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DOJ Sent Bill Barr’s Anti-Mueller Talking Points to Fox News Before Barr Was Confirmed as Attorney General


Attorney General Bill Barr is believed by many to owe his current position to a long and unsolicited memo sent to the U.S. Department of Justice (DOJ) criticizing the work of then-special counsel Robert Mueller. Now, a newly released email shows that DOJ personnel communicated with Fox News Channel to promote the Barr memo’s findings in late 2018.

Widely criticized as various versions of “bizarre,” the 20-page Barr memo was dated June 8, 2018 and sent to then-deputy attorney general Rod Rosenstein. The memo’s existence became public knowledge less than two weeks after Barr was formally nominated to replace then-outgoing attorney general Jeff Sessions.

President Donald Trump announced his intent to nominate Barr six months after the memo, on December 7, 2018. Trump made his formal nomination of Barr on January 3, 2019. The senate confirmed Barr on February 14, 2019.

The memo broadly questions the scope of Mueller’s dual-pronged inquiry into obstruction of justice and Russian-sourced electoral interference and argues that Mueller had no business questioning President Donald Trump about alleged obstruction of justice due to the firing of former FBI director James Comey.

The Barr memo was reported by the Wall Street Journal on the night of December 19, 2018.  Almost instantaneously, Fox News received talking points via a two-page email which highlighted the memo’s assessments. The points came from DOJ’s Office of Public Affairs Director Kerri Kupec.

Obtained via the Freedom of Information Act (FOIA) by journalist and FOIA maven Jason Leopold, the newly-released email dated December 19, 2018 and bearing a time stamp of 9:06 p.m. is addressed to Fox News @ Night host Shannon Bream. All of the boldface type that appears in the following quoted lines appears as boldface type in the original Kupec-Bream document.

The document begins with a “Background” section that leans heavily into criticism of the Mueller investigation while insisting that “Barr’s memo was unsolicited.” The second section is fashioned as a “Memo.” An “Other Points” section assures the reader that Barr did not act unethically by sending the memo and that any decisions Barr makes “about specific matters” would also be considered ethical.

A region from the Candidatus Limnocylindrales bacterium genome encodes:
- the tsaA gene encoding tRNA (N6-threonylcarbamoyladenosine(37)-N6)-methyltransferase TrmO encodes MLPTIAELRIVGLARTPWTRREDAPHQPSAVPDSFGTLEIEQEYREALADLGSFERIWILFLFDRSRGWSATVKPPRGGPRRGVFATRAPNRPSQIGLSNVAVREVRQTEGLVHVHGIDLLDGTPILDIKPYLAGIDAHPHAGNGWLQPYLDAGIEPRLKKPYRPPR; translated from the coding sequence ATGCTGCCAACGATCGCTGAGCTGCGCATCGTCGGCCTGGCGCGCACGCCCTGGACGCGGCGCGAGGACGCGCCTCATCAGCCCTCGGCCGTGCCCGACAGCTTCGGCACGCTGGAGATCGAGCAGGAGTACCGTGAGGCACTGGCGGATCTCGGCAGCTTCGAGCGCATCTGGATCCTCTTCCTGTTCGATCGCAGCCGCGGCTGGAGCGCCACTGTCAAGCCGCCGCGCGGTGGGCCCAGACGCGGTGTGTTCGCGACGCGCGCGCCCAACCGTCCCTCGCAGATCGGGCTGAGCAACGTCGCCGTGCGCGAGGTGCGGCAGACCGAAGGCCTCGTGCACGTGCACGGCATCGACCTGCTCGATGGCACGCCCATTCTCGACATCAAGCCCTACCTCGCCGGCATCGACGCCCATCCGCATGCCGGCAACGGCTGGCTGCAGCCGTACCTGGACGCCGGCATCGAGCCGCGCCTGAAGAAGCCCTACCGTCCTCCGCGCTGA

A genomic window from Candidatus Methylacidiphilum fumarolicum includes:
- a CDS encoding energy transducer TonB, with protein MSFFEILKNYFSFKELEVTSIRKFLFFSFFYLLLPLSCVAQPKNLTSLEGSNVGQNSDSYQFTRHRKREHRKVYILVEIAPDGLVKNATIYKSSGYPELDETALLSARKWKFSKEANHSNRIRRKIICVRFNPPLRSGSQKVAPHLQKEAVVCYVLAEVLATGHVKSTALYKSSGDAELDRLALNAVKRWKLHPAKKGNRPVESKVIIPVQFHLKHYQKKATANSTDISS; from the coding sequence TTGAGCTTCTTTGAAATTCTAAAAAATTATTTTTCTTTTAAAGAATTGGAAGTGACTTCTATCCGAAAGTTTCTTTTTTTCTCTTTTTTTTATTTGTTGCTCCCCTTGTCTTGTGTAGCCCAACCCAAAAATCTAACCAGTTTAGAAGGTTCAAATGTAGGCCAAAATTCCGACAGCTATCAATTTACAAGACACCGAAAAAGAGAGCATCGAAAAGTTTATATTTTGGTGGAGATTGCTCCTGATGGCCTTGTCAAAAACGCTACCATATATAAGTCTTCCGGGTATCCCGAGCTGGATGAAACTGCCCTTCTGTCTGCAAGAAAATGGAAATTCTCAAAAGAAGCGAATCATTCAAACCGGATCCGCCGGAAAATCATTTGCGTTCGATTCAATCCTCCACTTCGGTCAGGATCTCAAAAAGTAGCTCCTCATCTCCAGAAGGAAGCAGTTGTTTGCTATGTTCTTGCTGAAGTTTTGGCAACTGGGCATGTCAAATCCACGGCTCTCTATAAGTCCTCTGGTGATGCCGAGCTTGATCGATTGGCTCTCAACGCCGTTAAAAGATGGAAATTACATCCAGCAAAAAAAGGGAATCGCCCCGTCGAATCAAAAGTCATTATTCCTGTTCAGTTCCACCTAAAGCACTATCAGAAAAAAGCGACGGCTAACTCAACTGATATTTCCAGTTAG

“Barr’s memo was written during a time when there was widespread, public speculation that Special Counsel Mueller would seek to compel President Trump to submit to an interview so that Mueller could evaluate his state of mind when he fired James Comey,” the first section notes. “The supposed legal theory was that Trump may have obstructed justice if he exercised his constitutional prerogative to fire Comey for ‘corrupt’ reasons. Barr was understandably concerned about how this theory would affect the functions of the Department of Justice.”

“Barr’s memo is akin to a law review article,” the second section begins, “It meticulously dissects and analyzes a specific subsection of one federal obstruction statute, explaining why it does not support what Barr speculated to be an obstruction theory of Mueller’s and explains why such a theory, if pursued, would damage the Department.”

From the Kupec-Bream email, at length:

Barr distinguished two categories of presidential conduct that might be termed “obstruction of justice”:

1. The act of sabotaging a proceeding’s truth-finding function–for example when a person destroys or alters evidence. These actions are inherently subversive and wrong and are therefore committed with a culpable state of mind. Barr observed that a President may fairly be accused of this kind of obstruction as Nixon and Clinton were, and that investigating this form of wrongdoing does not invade the President’s discretion to perform his constitutional duties.

2. Undertaking a facially lawful action — such as making a personnel decision — in a manner that is thought to have been “corrupt” as a matter of federal statutory criminal law. These are actions that are permissible on their face but would theoretically constitute obstruction because, for example, they were performed with a subjectively bad state of mind or improper motive.

“Were the Department to adopt the second category as obstruction, Barr argued, it would have disastrous implications for the Presidency, the Department of Justice, and the Executive Branch as a whole,” the talking points email continues.

Barr argued that the implications of this theory of obstruction are dire for the Department of Justice. Everyday decisions to conclude or constrain an investigation by DOJ lawyers would be open to inquiry as potential criminal obstruction. Failure to open such inquiries may itself be regarded as corrupt. The result would be the further “criminalization” of standard political disputes between the political parties and branches of government.

Law&Crime reached out to DOJ for comment on this article but no response was forthcoming at the time of publication.


A FOX News spokesperson pointed to the following DOJ tweet which indicated that the DOJ shared similar information with additional outlets:

Read the full email below:

Kupec-Bream Talking Points … by Law&Crime on Scribd

[image via Ed Zurga/Getty Images]

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